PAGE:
Guidelines for ensuring the safe carriage of cocoa butter in freight containers

Guidelines for ensuring the safe carriage of cocoa butter in freight containers
Guidelines for ensuring the safe carriage of cocoa butter in freight containers

Members of the CINS Organisation (the Cargo Incident Notification System) have issued guidance and guidelines for the carriage of cocoa butter in freight containers, under the principles set out in the IMO/ILO/UNECE Code of Practice for Packing of Cargo Transport Units (CTU Code).

Nature of cocoa nutter cargo
Cocoa butter is derived from whole cocoa beans which are fermented, roasted, and then separated. About 54–58% of the residue is cocoa butter, containing 57-64% of saturated fats and 43-36% unsaturated fats. Cocoa butter becomes soft and malleable at 30-32°C and can melt at 37°C. Having become warm or molten, it can retain the latent heat and remain in such a condition down to as low as 17°C.

Upon heating, cocoa butter expands and may cause it to Continue reading “Guidelines for ensuring the safe carriage of cocoa butter in freight containers”

Operators and surveyors urged to test cargo hold’s bilge system to minimise claims

Operators and surveyors urged to test cargo hold bilge systems to minimise claims
Operators and surveyors urged to test cargo hold bilge systems to minimise claims

The UK P&I Club has reminded those working in the marine industry that significant insurance damage claims can result if a bulk cargo is damaged due to the leakage of the bilge system into a loaded bulk cargo hold.

To reduce the chance of such cargo damage, operators and surveyors are advised to inspect and test the cargo hold bilge system as part of the routine pre-loading checks of the cargo holds.

Inspection and testing of cargo hold bilge system non-return valves should be included in routine pre-loading checks of the holds. These non-return valves may not be seated tightly, because of the Continue reading “Operators and surveyors urged to test cargo hold’s bilge system to minimise claims”

Rolls-Royce to provide tug sector with its first Hybrid System

Photo credit: Rolls-Royce
Photo credit: Rolls-Royce

Rolls-Royce will supply the tug boat sector with its first hybrid propulsion arrangement for installation to a multi-purpose tractor tug undergoing construction for Baydelta Maritime LLC. The vessel is being built at Nichols Brothers Boat Builders, in Washington State, U.S.A.

The order represents the first hybrid tug using proven Rolls-Royce hybrid technology, the first installation of a hybrid system for Nichols Brothers and the first hybrid tug designed by Jensen Maritime, Crowley Maritime Corp’s Seattle-based naval architecture and engineering firm.

The 100-foot long tug will feature the same ship assist and tanker escort capabilities of existing Delta Class harbour tugs but with greatly improved towing performance. The Rolls-Royce hybrid system enhances the Continue reading “Rolls-Royce to provide tug sector with its first Hybrid System”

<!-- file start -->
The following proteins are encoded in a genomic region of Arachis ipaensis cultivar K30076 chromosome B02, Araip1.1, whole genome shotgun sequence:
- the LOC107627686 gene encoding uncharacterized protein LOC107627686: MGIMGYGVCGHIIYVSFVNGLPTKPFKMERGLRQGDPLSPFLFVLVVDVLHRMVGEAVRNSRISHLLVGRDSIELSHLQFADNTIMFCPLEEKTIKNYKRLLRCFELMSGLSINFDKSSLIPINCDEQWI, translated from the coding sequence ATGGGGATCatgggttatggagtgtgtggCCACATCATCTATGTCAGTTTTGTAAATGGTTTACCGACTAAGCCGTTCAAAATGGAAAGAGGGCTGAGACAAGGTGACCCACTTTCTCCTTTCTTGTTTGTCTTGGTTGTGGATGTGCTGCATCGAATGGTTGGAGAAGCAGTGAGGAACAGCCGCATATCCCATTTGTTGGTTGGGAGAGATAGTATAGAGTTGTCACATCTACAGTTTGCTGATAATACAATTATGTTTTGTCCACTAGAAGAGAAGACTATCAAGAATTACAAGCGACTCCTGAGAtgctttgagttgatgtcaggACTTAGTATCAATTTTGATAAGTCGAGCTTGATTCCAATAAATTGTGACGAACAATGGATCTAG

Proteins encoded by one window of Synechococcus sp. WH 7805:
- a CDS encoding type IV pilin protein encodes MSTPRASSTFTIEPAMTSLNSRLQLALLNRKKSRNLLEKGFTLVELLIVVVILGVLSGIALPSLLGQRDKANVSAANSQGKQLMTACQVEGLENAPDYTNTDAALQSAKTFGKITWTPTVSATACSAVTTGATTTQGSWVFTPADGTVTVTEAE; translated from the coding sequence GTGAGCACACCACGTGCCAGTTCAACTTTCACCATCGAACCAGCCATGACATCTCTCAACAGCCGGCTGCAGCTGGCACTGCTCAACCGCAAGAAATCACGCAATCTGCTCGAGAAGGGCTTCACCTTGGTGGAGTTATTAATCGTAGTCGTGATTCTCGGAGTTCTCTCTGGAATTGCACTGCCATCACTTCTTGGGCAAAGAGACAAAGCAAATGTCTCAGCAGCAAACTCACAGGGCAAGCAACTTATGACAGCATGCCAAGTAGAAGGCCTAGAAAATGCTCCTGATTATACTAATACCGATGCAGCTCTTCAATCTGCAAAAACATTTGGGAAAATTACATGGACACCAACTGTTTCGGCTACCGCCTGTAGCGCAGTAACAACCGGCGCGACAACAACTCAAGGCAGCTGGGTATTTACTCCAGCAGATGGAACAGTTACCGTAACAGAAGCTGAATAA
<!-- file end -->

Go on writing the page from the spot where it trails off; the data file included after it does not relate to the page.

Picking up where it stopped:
Revolutionary ultraviolet light-emitting diodes fouling prevention technology under development

Revolutionary ultraviolet light-emitting diodes fouling prevention technology under development
Revolutionary ultraviolet light-emitting diodes fouling prevention technology under development

AkzoNobel has teamed up with Netherlands based healthcare company Royal Philips to develop ultraviolet light-emitting diodes fouling prevention technology.

The system will use technology developed by Royal Philips with the aim of combining experience from both companies to produce an economically viable solution for underwater fouling prevention.

The system will integrate UV light-emitting diodes in a protective coating, which AkzoNobel says will allow for the UV light to be emitted from the coating surface, preventing biofouling from accumulating.

“In our sustainable fouling control initiative, we actively explore and develop alternatives to Continue reading “Revolutionary ultraviolet light-emitting diodes fouling prevention technology under development”

Autonomous vessels – the challenges and opportunities in design

Autonomous vessels – the challenges and opportunities in design
Autonomous vessels – the challenges and opportunities in design

Automation presents a set of unique challenges to designers, insurers and operators of ships. In this article, reprinted from the Shipowners P&I Club website Keir Gravil, a naval architect at Frazer-Nash Consultancy in Bristol, UK discusses some of the key issues that could face automated ships of the future from a design perspective.

It is a truth recognised by many industries that the future of transportation lies with greater automation. Over the last 50 years we have seen huge changes not only in shipping, but in every form of transportation and vehicle. Aircraft now incorporate automation routinely on flights around the world, cars are being developed to drive themselves and many railways have been totally automated for some time. As each step in the evolution of transportation progresses, the human element of control is reduced or eliminated altogether. But what of shipping? Surely an industry the size and scope of international shipping faces unique challenges in the realm of automation?

The background
It is often the job of ship designers, especially those in the naval defence industry, to think ahead and anticipate future technological changes. One could argue that Continue reading “Autonomous vessels – the challenges and opportunities in design”